When you are surrounded by plants which can protect themselves, and it’s amazing how blackberries do that, sending out huge, thick runner canes which grow over the blossoms after they’ve been pollinated, effectively creating a thorny fence fit to keep a princess from all comers, balance is key. Obviously, physical balance is important. Do not fall into the blackberry canes!
But there’s another kind of balance, and it has to do with risk and reward.
As I said before, the biggest, juiciest, ripest, best berries are always going to be just out of reach. You can try to go after them; you can even get a few of them, but at some point, you have to realize that some of them will remain out of reach. Accept this. If you don’t, bad things befall. (There’s that word again.) There’s a line between giving it your best effort and becoming obsessive. I have stopped asking Dennis to help me pick blackberries because he simply cannot avoid the obsession. He can’t let those very top, very best berries go. He’ll chop his way through the patch if he has to, sacrificing berries now green which will be nearly as good as those few he can’t reach, just to get to the biggest ones. He’ll waste a gallon of future berries to get a pint of the best. I can’t justify it. Sometimes, you have to let those berries go. Leave them to the birds. They’ll enjoy what you can’t reach, and the berries won’t be wasted.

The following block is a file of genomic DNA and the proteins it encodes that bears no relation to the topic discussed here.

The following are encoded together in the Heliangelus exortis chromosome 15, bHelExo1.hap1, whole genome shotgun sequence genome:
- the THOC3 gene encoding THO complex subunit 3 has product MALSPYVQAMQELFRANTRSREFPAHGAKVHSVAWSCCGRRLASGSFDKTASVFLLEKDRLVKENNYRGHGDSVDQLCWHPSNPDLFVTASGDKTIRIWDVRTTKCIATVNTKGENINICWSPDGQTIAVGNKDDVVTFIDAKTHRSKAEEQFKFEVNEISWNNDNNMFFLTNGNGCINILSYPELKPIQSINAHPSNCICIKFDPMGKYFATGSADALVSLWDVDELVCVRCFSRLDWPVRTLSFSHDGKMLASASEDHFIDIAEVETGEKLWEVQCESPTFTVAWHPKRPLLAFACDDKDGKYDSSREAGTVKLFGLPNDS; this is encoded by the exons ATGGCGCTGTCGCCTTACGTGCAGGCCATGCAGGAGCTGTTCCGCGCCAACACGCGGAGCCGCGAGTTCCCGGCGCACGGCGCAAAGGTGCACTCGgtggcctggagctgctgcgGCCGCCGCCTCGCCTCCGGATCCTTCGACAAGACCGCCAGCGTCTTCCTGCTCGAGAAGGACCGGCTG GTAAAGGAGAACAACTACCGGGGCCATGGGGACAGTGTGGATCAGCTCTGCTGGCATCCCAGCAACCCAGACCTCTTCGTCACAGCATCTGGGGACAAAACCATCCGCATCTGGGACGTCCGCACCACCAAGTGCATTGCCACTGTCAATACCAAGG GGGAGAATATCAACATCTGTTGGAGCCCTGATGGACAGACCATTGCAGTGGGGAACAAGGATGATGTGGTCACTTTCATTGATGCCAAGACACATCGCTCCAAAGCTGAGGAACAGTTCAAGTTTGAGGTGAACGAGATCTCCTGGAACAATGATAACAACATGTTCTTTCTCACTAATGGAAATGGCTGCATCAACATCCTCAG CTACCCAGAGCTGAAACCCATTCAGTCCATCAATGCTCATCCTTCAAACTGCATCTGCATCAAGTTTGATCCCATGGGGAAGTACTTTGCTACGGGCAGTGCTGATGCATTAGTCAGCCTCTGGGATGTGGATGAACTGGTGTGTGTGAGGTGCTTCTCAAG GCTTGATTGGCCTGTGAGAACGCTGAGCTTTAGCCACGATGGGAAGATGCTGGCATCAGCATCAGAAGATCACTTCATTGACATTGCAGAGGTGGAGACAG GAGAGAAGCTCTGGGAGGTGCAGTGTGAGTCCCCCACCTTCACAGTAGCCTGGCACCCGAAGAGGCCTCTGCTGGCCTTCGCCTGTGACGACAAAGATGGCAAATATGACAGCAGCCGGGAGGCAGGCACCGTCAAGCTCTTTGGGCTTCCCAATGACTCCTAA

Finally, if that perfect blackberry drops into your cupped palm, the one so sweet and juicy just the slightest pressure would have it bursting in your hand, there’s only one thing to do. Pop it into your mouth.
It strikes me that picking blackberries is a lot like life. You have to dress appropriately for the job, make sure you have the right tools, reach for your goals, but keep your balance and perspective. Play by the rules, and you’ll be okay. Go too far, and you’ll incur damage of one kind or another. And you have to stop and enjoy the gift of the moment as well as the rewards of your labors. You can see what kinds of things I think about when I’m out picking blackberries.